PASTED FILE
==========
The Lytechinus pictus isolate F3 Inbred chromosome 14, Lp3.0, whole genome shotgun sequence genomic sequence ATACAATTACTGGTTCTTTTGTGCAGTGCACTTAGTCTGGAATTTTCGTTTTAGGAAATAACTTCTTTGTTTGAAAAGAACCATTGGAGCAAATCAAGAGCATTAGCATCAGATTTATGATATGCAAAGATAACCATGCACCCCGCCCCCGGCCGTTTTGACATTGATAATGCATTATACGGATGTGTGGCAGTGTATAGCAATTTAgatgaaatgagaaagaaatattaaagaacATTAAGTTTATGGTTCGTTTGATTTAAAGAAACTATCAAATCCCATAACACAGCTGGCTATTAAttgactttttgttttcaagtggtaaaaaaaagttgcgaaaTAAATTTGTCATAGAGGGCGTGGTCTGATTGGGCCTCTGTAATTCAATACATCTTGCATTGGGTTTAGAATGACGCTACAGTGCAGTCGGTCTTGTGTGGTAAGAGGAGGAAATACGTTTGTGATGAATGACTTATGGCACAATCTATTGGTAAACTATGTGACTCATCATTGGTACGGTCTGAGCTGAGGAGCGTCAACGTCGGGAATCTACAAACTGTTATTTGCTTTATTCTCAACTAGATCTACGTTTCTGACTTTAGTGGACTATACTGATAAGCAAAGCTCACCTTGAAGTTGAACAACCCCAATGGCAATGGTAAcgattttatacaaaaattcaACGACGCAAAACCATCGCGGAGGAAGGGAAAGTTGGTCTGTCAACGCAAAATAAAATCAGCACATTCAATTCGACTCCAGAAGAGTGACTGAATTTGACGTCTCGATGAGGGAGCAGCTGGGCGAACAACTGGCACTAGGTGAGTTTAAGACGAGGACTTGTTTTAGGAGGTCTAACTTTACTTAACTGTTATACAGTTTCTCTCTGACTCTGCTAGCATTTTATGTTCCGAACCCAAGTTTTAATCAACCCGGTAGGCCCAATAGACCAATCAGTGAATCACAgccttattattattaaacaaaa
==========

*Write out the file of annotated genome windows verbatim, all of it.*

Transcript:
The Lytechinus pictus isolate F3 Inbred chromosome 14, Lp3.0, whole genome shotgun sequence genomic sequence ATACAATTACTGGTTCTTTTGTGCAGTGCACTTAGTCTGGAATTTTCGTTTTAGGAAATAACTTCTTTGTTTGAAAAGAACCATTGGAGCAAATCAAGAGCATTAGCATCAGATTTATGATATGCAAAGATAACCATGCACCCCGCCCCCGGCCGTTTTGACATTGATAATGCATTATACGGATGTGTGGCAGTGTATAGCAATTTAgatgaaatgagaaagaaatattaaagaacATTAAGTTTATGGTTCGTTTGATTTAAAGAAACTATCAAATCCCATAACACAGCTGGCTATTAAttgactttttgttttcaagtggtaaaaaaaagttgcgaaaTAAATTTGTCATAGAGGGCGTGGTCTGATTGGGCCTCTGTAATTCAATACATCTTGCATTGGGTTTAGAATGACGCTACAGTGCAGTCGGTCTTGTGTGGTAAGAGGAGGAAATACGTTTGTGATGAATGACTTATGGCACAATCTATTGGTAAACTATGTGACTCATCATTGGTACGGTCTGAGCTGAGGAGCGTCAACGTCGGGAATCTACAAACTGTTATTTGCTTTATTCTCAACTAGATCTACGTTTCTGACTTTAGTGGACTATACTGATAAGCAAAGCTCACCTTGAAGTTGAACAACCCCAATGGCAATGGTAAcgattttatacaaaaattcaACGACGCAAAACCATCGCGGAGGAAGGGAAAGTTGGTCTGTCAACGCAAAATAAAATCAGCACATTCAATTCGACTCCAGAAGAGTGACTGAATTTGACGTCTCGATGAGGGAGCAGCTGGGCGAACAACTGGCACTAGGTGAGTTTAAGACGAGGACTTGTTTTAGGAGGTCTAACTTTACTTAACTGTTATACAGTTTCTCTCTGACTCTGCTAGCATTTTATGTTCCGAACCCAAGTTTTAATCAACCCGGTAGGCCCAATAGACCAATCAGTGAATCACAgccttattattattaaacaaaa